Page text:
Patrick Findley, an investigator for the committee, said the report by the engineering consultant hired by the panel, Norwest Corp. of Salt Lake City, was "highly critical of MSHA."
MSHA spokesman Matthew Faraci said the agency's own accident investigation team will determine the root causes of the disaster. "Until this report is released, it would be premature and speculative to comment on Congressman Miller's review," Faraci said.
Adair has played a minor role in the public story of the mine tragedy, while Bob Murray, who initially held news conferences after the disaster, was the public face of the mine operation. But Miller said his request for a criminal probe of Adair was because he was the primary contact between the mine and MSHA officials.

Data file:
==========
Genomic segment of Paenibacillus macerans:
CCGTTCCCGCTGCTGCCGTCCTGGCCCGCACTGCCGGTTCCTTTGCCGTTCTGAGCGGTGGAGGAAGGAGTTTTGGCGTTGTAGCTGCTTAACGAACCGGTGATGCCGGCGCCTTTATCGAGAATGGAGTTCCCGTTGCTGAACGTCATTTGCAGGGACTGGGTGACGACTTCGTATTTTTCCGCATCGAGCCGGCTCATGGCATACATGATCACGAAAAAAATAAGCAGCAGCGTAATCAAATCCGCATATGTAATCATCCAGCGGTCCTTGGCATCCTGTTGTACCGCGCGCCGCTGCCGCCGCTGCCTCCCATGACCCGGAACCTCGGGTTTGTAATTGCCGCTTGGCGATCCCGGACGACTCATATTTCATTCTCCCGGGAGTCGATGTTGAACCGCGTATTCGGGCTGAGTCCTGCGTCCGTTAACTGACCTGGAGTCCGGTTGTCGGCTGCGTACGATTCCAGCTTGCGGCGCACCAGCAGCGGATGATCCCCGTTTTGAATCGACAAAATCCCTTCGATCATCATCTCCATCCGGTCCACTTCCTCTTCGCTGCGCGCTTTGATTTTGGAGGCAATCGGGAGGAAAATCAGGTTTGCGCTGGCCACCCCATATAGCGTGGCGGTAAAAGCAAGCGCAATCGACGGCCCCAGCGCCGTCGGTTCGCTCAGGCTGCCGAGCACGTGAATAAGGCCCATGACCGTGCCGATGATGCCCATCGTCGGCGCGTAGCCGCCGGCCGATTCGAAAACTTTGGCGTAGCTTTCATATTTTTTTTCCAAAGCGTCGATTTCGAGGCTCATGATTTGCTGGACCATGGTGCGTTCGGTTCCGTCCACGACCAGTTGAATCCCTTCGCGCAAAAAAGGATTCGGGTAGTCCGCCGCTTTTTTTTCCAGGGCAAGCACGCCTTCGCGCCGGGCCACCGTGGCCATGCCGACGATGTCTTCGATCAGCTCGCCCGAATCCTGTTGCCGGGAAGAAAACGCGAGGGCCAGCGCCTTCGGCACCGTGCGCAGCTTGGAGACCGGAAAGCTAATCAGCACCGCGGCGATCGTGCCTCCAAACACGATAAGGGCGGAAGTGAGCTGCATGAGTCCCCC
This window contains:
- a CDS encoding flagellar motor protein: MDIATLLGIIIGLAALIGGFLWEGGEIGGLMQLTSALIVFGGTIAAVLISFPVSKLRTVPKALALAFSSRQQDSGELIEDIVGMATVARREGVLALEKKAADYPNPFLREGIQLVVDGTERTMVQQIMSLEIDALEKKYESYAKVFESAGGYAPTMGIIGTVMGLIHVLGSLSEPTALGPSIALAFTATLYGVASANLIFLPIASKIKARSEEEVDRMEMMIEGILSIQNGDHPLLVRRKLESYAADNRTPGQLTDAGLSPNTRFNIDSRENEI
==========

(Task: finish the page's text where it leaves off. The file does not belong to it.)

Miller quickly added that his letter to the Justice Department included the question of whether there was a "conspiracy" between Adair and others to mislead MSHA.
"How much higher up it may have gone, we don't know," Findley said.
Thursday's report was issued as a memorandum and the probe did not have the support of all committee members.
The panel's ranking Republican, Rep. Howard P. McKeon, said Miller's report offers "little in the way of new information" to the families of the Crandall Canyon victims, and that while Congress has an oversight duty, it should ensure its probes don't hamper those by "proper authorities."
"When Congress seeks to exercise investigatory power in the immediate aftermath of an accident, even before official investigations are complete, it raises serious questions," said McKeon, of California. "That's why I have urged caution at every turn - recognizing that even one misstep by Congress could inadvertently jeopardize our ability to uncover the truth or properly assign responsibility."